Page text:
The argument for one state may be weak, but the nightmare of it is quickly becoming real, whether fools champion it or not. The window seems to be closing–inexorably–on the opportunity to make a lasting peace that would maintain a Jewish democratic state.

Even as Arab rejectionism remains the leading cause for the failure of peace, the Jewish world–its scholars, spiritual leaders, and public intellectuals–should begin to think soberly about how to handle the crises ahead. There is no Iron Dome for demography. And there is no hasbara strong enough to keep Israel popular in the Diaspora when the Jewish majority is gone.

Earlier: One-State Pollution

The Full Israeli Experience
The One-State Nightmare [Atlantic]
Losing Hope on Israeli-Palestinian Peace [TNR]
If Not Two States, Then One {NYT]

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A Palestinian state controlled by Hamas makes no sense whatsoever. Isn’t one Iran enough? So Israel should consider ceding Gaza back to Egypt, the state that controlled it before the 1967 war. As for the West Bank, Israel should work with Jordan, the state that controlled it before the 1967 war, on returning most of it to Jordan. The Palestinians can then make their case with Egypt and Jordan-good luck with that.

CygnusA81 says:

If E-1 is out of bounds for Israel to keep in a final status talk agreement, then the Oslo Accords has been a farce to begin with. Israel went into the agreement with the understanding that it would be keep a small section of Judea and Samaria.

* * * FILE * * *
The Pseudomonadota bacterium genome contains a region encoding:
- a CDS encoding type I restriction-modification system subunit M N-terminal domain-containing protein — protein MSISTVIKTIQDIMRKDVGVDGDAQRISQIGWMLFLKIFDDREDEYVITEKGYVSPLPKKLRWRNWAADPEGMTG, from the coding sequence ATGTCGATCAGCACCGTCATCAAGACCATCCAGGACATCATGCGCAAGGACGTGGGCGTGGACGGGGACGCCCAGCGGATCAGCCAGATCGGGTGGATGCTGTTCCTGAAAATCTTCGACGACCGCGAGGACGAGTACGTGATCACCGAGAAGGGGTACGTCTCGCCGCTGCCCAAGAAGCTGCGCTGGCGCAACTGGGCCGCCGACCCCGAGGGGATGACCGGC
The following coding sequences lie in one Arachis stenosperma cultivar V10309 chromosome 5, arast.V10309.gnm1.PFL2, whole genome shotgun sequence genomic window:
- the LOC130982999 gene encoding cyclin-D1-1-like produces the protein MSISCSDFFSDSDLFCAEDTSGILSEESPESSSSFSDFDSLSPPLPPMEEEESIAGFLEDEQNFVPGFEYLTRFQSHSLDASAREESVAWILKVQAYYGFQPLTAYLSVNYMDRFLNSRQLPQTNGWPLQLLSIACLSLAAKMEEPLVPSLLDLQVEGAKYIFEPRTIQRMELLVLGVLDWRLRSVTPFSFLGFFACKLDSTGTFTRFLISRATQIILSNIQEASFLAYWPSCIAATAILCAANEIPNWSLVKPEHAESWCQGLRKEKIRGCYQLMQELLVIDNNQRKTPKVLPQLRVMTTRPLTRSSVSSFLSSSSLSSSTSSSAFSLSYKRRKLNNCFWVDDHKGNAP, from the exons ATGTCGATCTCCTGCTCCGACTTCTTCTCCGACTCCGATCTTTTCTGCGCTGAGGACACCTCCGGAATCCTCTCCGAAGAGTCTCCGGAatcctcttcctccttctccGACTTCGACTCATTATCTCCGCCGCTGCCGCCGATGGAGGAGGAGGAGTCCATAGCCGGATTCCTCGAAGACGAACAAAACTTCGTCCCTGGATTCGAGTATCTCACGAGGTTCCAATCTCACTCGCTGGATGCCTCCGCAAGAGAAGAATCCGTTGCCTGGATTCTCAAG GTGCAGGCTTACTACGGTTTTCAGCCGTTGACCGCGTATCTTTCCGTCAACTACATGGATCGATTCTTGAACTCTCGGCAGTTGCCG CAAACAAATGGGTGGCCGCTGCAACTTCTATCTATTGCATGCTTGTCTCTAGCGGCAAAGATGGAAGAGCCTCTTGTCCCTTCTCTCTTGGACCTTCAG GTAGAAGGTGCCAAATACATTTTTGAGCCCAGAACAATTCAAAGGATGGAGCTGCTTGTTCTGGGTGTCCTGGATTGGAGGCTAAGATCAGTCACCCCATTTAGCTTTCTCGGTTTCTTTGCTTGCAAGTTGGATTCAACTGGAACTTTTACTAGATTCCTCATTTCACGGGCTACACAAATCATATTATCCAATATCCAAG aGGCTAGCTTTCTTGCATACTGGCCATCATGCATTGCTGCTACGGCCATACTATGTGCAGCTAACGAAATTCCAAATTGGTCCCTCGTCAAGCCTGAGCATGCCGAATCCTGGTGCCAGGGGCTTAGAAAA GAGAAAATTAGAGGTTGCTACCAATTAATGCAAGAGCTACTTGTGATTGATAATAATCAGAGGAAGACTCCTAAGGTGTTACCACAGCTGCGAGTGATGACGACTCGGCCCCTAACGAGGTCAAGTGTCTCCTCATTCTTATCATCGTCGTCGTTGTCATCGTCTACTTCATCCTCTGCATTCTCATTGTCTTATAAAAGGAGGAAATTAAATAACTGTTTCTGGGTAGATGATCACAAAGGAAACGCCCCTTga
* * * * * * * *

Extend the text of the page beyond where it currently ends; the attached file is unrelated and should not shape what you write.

Now the Europeans are coming out and stating that they lied to Israel about the foundations of the peace accords. If Rabin knew that Europe’s position has always been the 1948 Armistice lines, he would had never signed onto Oslo.

A Person says:

And what about the Occupation?

    victor friedlander says:

    Strangely, no mention was made in the article about the extensive Jewish settlement in the West bank and E. Jerusalem (some 50,000 settlers CIA figures), settlements of considerable size in the heart of the West bank (Ariel and Maale Adumim), or the threatened construction of a Jewish suburb on the outskirts of Jerusalem that will effectively block all access to the city from the Northern part of the still occupied territories. No mention was made of what is in effect an apartheid policy that has been in place in the West bank for some 30 years. (segregation of roads and highways, military checkpoints for almost every Palestinian community, and control of the Palestinian economy by the govt. of Israel). No mention was made of the Judaisation of Jerusalem and Hebron. The excuses for all these repressive policies are legion: security (for settlements that should never have been founded, land that was purchased (often by fraudulent means) and claims that the West bank was somehow never a recognized part of any state (patently untrue).